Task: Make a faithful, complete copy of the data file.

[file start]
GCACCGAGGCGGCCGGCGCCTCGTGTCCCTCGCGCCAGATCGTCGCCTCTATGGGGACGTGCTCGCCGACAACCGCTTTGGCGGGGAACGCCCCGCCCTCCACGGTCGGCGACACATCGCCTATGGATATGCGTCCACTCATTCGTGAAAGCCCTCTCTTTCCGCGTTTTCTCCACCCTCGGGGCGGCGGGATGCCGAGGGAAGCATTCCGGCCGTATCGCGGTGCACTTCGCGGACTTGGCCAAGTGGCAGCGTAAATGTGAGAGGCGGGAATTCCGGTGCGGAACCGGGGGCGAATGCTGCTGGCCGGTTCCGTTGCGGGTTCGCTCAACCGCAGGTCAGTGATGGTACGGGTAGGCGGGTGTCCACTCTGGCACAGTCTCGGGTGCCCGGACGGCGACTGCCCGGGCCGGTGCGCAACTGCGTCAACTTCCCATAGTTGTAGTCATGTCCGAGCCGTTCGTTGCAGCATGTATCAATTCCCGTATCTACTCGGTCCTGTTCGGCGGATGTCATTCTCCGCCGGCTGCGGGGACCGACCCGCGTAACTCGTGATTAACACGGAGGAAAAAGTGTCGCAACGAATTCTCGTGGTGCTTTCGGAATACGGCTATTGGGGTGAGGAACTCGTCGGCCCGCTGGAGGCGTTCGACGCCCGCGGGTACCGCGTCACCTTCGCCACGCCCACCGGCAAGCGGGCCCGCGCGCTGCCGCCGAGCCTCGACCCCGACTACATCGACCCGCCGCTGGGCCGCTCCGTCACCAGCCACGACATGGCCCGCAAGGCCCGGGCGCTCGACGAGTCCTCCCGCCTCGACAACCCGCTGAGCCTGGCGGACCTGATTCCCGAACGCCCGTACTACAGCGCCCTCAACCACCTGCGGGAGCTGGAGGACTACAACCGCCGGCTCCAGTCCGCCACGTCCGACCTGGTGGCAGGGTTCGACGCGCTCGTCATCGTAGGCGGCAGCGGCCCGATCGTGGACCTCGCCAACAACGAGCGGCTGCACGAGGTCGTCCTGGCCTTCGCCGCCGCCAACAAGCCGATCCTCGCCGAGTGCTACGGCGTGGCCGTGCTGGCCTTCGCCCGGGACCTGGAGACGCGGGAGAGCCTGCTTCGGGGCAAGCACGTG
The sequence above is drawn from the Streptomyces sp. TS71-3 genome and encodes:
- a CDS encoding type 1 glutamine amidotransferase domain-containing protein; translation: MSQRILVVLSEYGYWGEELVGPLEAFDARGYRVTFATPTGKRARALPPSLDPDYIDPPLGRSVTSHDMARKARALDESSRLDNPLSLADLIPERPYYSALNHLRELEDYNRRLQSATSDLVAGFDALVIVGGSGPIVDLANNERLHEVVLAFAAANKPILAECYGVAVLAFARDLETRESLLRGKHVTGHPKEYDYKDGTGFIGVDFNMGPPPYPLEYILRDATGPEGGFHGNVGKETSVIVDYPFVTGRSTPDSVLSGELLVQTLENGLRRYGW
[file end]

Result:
GCACCGAGGCGGCCGGCGCCTCGTGTCCCTCGCGCCAGATCGTCGCCTCTATGGGGACGTGCTCGCCGACAACCGCTTTGGCGGGGAACGCCCCGCCCTCCACGGTCGGCGACACATCGCCTATGGATATGCGTCCACTCATTCGTGAAAGCCCTCTCTTTCCGCGTTTTCTCCACCCTCGGGGCGGCGGGATGCCGAGGGAAGCATTCCGGCCGTATCGCGGTGCACTTCGCGGACTTGGCCAAGTGGCAGCGTAAATGTGAGAGGCGGGAATTCCGGTGCGGAACCGGGGGCGAATGCTGCTGGCCGGTTCCGTTGCGGGTTCGCTCAACCGCAGGTCAGTGATGGTACGGGTAGGCGGGTGTCCACTCTGGCACAGTCTCGGGTGCCCGGACGGCGACTGCCCGGGCCGGTGCGCAACTGCGTCAACTTCCCATAGTTGTAGTCATGTCCGAGCCGTTCGTTGCAGCATGTATCAATTCCCGTATCTACTCGGTCCTGTTCGGCGGATGTCATTCTCCGCCGGCTGCGGGGACCGACCCGCGTAACTCGTGATTAACACGGAGGAAAAAGTGTCGCAACGAATTCTCGTGGTGCTTTCGGAATACGGCTATTGGGGTGAGGAACTCGTCGGCCCGCTGGAGGCGTTCGACGCCCGCGGGTACCGCGTCACCTTCGCCACGCCCACCGGCAAGCGGGCCCGCGCGCTGCCGCCGAGCCTCGACCCCGACTACATCGACCCGCCGCTGGGCCGCTCCGTCACCAGCCACGACATGGCCCGCAAGGCCCGGGCGCTCGACGAGTCCTCCCGCCTCGACAACCCGCTGAGCCTGGCGGACCTGATTCCCGAACGCCCGTACTACAGCGCCCTCAACCACCTGCGGGAGCTGGAGGACTACAACCGCCGGCTCCAGTCCGCCACGTCCGACCTGGTGGCAGGGTTCGACGCGCTCGTCATCGTAGGCGGCAGCGGCCCGATCGTGGACCTCGCCAACAACGAGCGGCTGCACGAGGTCGTCCTGGCCTTCGCCGCCGCCAACAAGCCGATCCTCGCCGAGTGCTACGGCGTGGCCGTGCTGGCCTTCGCCCGGGACCTGGAGACGCGGGAGAGCCTGCTTCGGGGCAAGCACGTG
The sequence above is drawn from the Streptomyces sp. TS71-3 genome and encodes:
- a CDS encoding type 1 glutamine amidotransferase domain-containing protein; translation: MSQRILVVLSEYGYWGEELVGPLEAFDARGYRVTFATPTGKRARALPPSLDPDYIDPPLGRSVTSHDMARKARALDESSRLDNPLSLADLIPERPYYSALNHLRELEDYNRRLQSATSDLVAGFDALVIVGGSGPIVDLANNERLHEVVLAFAAANKPILAECYGVAVLAFARDLETRESLLRGKHVTGHPKEYDYKDGTGFIGVDFNMGPPPYPLEYILRDATGPEGGFHGNVGKETSVIVDYPFVTGRSTPDSVLSGELLVQTLENGLRRYGW